First Nations in Occupied Canada to Defend Their Territories Against Canada and Oil Corporations through "an unbroken wall of opposition"
Describing their opposition to Enbridge’s Northern Gateway project as an unbreakable wall, native leaders say they will physically block the project if regulators allow it to proceed. Announcing their alliance under the "Save the Fraser[River] Declaration" read full Declaration here, First Nations across British Columbis affirmed their opposition to the Gateway pipeline.
Indigenous peoples, such as the Yinka Dene Alliance and Coastal First Nations, have said they will not support the project under any circumstances."We have banned oil pipelines and tankers using our laws, and we will defend our decision using all the means at our disposal," said Chief Jackie Thomas of Saik'uz First Nation, a member of the Yinka Dene Alliance. “I am going to stand in front of bulldozers to stop this project, and I expect my neighbours to join me,” Thomas said on Thursday when asked what will happen if regulators approve the proposed pipeline.
The declaration is another political blow to the Canadian energy sector and Canada's right-of-center Conservative government after Washington decided last month to delay approving a pipeline carrying oil sands crude to the Gulf Coast.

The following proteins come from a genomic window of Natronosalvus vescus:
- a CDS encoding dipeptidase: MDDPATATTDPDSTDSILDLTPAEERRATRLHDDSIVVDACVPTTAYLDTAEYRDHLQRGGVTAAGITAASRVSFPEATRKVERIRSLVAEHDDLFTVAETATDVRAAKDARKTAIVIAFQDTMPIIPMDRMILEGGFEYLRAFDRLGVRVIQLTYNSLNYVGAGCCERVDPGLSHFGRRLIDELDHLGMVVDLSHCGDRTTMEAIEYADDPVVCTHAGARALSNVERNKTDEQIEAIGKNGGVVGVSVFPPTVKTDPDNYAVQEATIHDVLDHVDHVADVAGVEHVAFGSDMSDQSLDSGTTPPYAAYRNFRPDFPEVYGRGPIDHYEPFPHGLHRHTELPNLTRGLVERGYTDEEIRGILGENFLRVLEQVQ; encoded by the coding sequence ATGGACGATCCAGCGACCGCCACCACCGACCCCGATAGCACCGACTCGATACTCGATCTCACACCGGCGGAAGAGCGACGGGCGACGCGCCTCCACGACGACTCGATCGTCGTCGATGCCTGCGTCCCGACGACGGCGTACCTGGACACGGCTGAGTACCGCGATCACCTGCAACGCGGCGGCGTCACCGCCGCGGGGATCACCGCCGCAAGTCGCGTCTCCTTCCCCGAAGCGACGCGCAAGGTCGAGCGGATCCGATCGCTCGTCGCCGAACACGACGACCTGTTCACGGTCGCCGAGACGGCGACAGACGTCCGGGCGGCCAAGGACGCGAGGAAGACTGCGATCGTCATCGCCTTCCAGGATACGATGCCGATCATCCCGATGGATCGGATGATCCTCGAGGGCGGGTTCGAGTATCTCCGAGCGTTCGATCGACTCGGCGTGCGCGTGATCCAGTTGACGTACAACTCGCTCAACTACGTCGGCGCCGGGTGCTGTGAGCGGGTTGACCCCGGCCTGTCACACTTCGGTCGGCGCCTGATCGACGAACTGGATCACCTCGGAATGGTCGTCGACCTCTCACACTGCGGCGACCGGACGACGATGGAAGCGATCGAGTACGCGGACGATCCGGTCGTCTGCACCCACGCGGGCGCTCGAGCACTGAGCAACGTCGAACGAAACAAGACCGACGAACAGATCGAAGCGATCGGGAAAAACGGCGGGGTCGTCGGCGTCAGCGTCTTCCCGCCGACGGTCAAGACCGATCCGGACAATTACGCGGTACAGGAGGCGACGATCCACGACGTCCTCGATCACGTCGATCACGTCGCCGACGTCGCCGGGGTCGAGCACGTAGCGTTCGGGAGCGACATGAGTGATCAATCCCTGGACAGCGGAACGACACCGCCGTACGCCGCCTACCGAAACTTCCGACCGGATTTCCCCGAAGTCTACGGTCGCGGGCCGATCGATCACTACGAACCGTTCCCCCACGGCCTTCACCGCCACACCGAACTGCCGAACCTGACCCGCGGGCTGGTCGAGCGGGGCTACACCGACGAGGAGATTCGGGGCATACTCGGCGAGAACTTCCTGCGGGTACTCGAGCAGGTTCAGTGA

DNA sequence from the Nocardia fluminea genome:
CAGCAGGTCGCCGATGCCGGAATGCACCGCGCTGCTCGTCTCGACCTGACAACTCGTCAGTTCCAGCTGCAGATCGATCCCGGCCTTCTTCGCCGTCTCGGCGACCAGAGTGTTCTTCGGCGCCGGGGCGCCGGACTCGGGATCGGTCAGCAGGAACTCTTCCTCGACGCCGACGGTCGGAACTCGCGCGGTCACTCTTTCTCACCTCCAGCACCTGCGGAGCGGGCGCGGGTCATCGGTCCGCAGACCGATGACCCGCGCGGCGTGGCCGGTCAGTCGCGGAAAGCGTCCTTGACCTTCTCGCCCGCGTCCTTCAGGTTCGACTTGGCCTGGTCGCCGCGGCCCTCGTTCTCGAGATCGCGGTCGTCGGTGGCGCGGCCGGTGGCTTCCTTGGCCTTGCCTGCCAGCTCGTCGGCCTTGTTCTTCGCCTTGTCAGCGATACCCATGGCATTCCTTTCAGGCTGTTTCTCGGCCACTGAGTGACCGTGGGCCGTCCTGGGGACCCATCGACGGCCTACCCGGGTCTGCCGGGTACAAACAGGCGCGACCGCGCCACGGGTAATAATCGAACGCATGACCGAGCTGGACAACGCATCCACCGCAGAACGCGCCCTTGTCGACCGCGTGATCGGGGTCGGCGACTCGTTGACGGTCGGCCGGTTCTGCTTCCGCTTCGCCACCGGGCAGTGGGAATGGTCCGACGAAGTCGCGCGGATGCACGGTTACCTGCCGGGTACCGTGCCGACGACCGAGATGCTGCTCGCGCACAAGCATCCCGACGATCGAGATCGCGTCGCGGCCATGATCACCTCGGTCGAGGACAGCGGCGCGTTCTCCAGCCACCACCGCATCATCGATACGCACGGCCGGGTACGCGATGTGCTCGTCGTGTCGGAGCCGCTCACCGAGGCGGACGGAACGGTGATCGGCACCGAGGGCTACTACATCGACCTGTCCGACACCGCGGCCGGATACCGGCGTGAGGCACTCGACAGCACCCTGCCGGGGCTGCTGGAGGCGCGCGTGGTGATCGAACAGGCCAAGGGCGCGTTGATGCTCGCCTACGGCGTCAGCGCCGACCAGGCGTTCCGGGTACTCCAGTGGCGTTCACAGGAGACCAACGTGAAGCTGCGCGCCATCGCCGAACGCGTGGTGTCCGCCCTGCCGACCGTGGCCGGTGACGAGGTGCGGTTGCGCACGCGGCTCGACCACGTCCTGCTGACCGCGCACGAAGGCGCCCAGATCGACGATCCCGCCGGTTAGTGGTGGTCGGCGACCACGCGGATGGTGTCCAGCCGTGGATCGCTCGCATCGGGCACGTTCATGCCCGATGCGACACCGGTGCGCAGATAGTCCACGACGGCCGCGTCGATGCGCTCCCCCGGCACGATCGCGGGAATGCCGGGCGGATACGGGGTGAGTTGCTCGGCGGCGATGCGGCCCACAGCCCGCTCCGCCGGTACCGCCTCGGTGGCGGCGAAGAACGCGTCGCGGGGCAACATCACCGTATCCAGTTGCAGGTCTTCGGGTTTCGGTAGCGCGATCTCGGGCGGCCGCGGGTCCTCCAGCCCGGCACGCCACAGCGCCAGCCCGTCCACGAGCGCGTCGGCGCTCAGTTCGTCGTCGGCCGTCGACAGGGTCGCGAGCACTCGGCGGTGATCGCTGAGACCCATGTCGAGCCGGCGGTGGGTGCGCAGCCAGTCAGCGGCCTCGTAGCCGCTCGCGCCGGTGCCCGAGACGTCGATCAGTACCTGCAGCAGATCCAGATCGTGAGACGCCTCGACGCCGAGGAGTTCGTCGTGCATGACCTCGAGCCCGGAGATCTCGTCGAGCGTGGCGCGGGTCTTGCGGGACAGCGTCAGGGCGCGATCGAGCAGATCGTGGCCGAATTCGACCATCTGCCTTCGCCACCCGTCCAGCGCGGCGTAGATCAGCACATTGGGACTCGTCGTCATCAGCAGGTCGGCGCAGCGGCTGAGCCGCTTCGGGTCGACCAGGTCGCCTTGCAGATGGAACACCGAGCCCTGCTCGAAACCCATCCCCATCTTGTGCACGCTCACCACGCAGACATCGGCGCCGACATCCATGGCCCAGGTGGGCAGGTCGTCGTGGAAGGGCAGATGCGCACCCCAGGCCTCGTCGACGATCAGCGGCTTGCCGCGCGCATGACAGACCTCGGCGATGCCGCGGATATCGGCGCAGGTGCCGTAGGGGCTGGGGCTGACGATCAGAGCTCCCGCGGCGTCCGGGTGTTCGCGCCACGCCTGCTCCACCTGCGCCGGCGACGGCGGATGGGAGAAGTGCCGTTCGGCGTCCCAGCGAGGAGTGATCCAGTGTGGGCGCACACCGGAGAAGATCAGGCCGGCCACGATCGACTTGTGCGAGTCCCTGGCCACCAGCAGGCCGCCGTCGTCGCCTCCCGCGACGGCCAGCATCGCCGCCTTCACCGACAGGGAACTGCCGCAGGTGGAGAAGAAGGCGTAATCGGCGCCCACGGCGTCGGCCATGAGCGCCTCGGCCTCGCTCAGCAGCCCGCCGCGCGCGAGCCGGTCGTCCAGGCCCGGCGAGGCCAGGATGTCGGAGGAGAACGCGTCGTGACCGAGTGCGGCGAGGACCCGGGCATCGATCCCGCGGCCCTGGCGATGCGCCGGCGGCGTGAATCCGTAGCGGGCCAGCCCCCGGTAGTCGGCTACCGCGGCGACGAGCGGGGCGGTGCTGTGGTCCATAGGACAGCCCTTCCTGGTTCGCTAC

It adds to the uncertainty over Enbridge Inc's planned C$5.5 billion Northern Gateway oil pipeline, which would move 525,000 barrels a day of tar sands-derived oil 1,177 km (731 miles) to the Pacific port of Kitimat, British Columbia.
Aboriginal groups, also known as First Nations, say they fear the consequences of a spill from the pipeline, which would pass through some of Canada's most spectacular mountain landscape. They also oppose the idea of shipping oil from British Columbia ports.
"First Nations, whose unceded territory encompasses the entire coastline of British Columbia, have formed a united front, banning all exports of tar sands crude oil through their territories," more than 60 aboriginal groups said in a statement.
Prime Minister Stephen Harper says the Northern Gateway - which would open up a new supply route to Asia - is important for Canada, especially after the United States delay to approval of TransCanada Corp's Keystone XL pipeline.
Washington announced the delay after a high-profile protest campaign against oil sands crude, which requires large amounts of energy to produce.
Aboriginal opposition is one of the biggest risks to Enbridge in its efforts to move Northern Gateway forward. The company has offered native groups equity stakes in the pipeline as well as large sums of money for community development.
Enbridge spokesman Paul Stanway said the affair had to be handled by government and regulators rather than by the company. "This is a ban that would have serious implications for the entire province of British Columbia," he said.
For more information: Save the Fraser River